[This entry follows a sermon preached at Gray Road Baptist Church, titled "The Blind and the Blind". Click on the title to listen to the audio.]
Throughout the book of Mark, we see the blind. We see blind crowds, blind religious leaders, and blind disciples. Oh, these people can see their surroundings just fine, but they are blind to the person and work of Jesus. The Bible says that one of the evidences of our depravity as humans is that we are spiritually blind (2 Cor. 4:4). In order to see life, death, God, ourselves, sin, and salvation correctly, something has to happen to cure this condition. What we need is for "God, who said, 'Let light shine out of darkness,'" to shine "in our hearts to give the light of the knowledge of the glory of God in the face of Jesus Christ" (2 Cor. 4:6). Just as Jesus was the only One who could give sight to blind Bartimaeus, He is the only One who can open the eyes of the spiritually blind.
Yet, even once our eyes have been opened, we see the beauty and glory of the Lord Jesus, and we embrace Him as our Savior and Lord, we are still prone to blindness. We are prone to think ourselves holier or more mature than we actually are. We are prone to think ourselves better than our brother or sister in Christ. We are all prone, dear friend, to blind spots. You know what blind spots are, right? When driving, there are places where peripheral vision and even rear view mirrors fail to give us the whole picture. We might choose to ignore such blind spots, but that can lead to a disastrous outcome. If we are to be responsible, mature drivers, we must check our blind spots often. Likewise, if we are to be spiritually mature, we must be constantly checking our spiritual blind spots...those places where we assume things are fine, all is clear, and there's nothing to worry about.
Peter writes about this tendency to blindness in his second letter. He writes, "For this very reason, make every effort to supplement your faith with virtue, and virtue with knowledge, and knowledge with self-control, and self-control with steadfastness, and steadfastness with godliness, and godliness with brotherly affection, and brotherly affection with love. For if these qualities are yours and are increasing, they keep you from being ineffective or unfruitful in the knowledge of our Lord Jesus Christ. For whoever lacks these qualities is so nearsighted that he is blind, having forgotten that he was cleansed from his former sins" (2 Pt. 1:5-9).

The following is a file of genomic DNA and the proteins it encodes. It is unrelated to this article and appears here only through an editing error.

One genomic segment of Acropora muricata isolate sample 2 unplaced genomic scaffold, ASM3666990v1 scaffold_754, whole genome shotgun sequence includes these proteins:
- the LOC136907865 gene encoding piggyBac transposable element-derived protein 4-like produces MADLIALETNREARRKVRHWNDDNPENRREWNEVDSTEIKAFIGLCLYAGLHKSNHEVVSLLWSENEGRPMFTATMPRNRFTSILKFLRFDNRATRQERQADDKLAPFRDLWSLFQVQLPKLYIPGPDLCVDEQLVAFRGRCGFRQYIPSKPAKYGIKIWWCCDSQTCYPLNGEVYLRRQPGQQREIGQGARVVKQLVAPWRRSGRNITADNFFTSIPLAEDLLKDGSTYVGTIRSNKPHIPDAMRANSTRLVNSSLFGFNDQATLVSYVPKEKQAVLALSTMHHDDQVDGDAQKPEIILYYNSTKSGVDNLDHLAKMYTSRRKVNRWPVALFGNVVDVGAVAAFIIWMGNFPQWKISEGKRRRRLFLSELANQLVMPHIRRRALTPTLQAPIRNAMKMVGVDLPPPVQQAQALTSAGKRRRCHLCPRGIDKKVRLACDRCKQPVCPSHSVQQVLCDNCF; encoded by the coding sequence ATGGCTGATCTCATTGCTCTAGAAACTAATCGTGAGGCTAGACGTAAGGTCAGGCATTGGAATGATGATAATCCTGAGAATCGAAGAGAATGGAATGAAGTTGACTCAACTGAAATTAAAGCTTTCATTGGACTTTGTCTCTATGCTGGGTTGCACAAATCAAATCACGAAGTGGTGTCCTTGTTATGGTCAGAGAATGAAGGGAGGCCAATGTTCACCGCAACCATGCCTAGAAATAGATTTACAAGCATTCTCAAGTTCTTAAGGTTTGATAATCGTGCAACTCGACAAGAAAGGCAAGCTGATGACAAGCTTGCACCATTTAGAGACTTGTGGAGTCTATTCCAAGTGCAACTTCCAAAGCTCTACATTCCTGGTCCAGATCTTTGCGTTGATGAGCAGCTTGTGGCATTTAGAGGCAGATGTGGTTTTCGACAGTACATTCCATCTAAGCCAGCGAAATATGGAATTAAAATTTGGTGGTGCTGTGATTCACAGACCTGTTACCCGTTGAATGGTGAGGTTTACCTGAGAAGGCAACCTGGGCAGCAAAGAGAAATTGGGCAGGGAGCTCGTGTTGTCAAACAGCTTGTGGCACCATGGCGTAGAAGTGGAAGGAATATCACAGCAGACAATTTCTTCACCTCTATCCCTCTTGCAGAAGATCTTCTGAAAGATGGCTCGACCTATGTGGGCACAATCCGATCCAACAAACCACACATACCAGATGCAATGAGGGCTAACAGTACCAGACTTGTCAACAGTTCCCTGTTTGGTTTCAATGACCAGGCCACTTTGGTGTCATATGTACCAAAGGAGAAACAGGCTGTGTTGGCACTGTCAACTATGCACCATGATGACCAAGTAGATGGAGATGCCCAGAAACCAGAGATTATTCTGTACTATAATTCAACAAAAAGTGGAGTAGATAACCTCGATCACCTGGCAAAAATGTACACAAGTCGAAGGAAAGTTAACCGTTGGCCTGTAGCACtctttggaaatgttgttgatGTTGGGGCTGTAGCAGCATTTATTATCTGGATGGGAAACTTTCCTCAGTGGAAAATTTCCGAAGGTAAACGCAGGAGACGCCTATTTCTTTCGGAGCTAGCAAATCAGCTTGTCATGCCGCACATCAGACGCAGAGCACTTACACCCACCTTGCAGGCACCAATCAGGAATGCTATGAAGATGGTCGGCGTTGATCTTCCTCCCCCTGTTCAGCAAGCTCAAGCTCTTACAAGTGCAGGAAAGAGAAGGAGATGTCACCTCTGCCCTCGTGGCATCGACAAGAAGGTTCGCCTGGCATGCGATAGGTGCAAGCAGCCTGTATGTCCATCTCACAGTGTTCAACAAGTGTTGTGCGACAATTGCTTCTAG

In other words, there are two options. One is an effective and fruitful life in knowing Christ, and the other is an ineffective and unfruitful life. Those who are ineffective and unfruitful are those who are not pursuing these qualities. I say 'pursuing' because Peter says "if these qualities are yours and are increasing" (v. 8). Perfection is not what makes us spiritually effective...making it our business to grow in these qualities does. If we refuse to grow in these areas, thinking that we can be effective and fruitful without the kind of character God requires, then Peter says we are blind...blind to the one thing we should always see clearly: the gospel.
If we say we have faith but think nothing of growing in virtue, knowledge, self-control, steadfastness, godliness, brotherly affection, and love, then we are blind to what it means to have faith in the one who cleansed us from our former sins (v. 9). If we say we have faith but do not see the fruit of the Spirit blossoming in our hearts and lives, then we are blind to what it means to belong to Christ Jesus by faith and crucify our passions and desires (Gal. 5:23-24). If we say we have faith but do not have any works, can that faith save us (James 2:14)?
Blind spots in our spiritual lives are those places where we are willing to overlook sin or overlook the need for spiritual growth. We may simply walk through life thinking it will either work itself out or it's not really a big deal. My eyes were opened just yesterday to a blind spot while interacting with one of my children. My need to grow in a particular area has been graciously revealed. So, now I will either pursue spiritual maturity and growth in this area, or I will turn a blind eye to it. Peter's words seem to be saying that if I choose to ignore my need to change and grow here, then I am blind to what the gospel means and how the gospel should affect me day by day. If I am willingly choosing to be blind to the gospel, then can I say I have truly believed the gospel and submitted my life to Christ?
We all have blind spots. The real question isn't whether we have them, but what will we do once they are revealed to us? Blind spots are often revealed by others...through a conversation, through a conflict, through seeing a character quality in another that you know you need in your own life, etc. How will we respond when the Lord shows us these opportunities to grow? Will we close our eyes to reality because changing seems too hard, too unrealistic, or just unnecessary? Or, will we glorify God by pursuing our spiritual growth?
May our prayer be that of the psalmist, "Search me, O God, and know my heart! Try me and know my thoughts! And see if there be any grievous way in me, and lead me in the way everlasting!" (Ps. 139:23-24)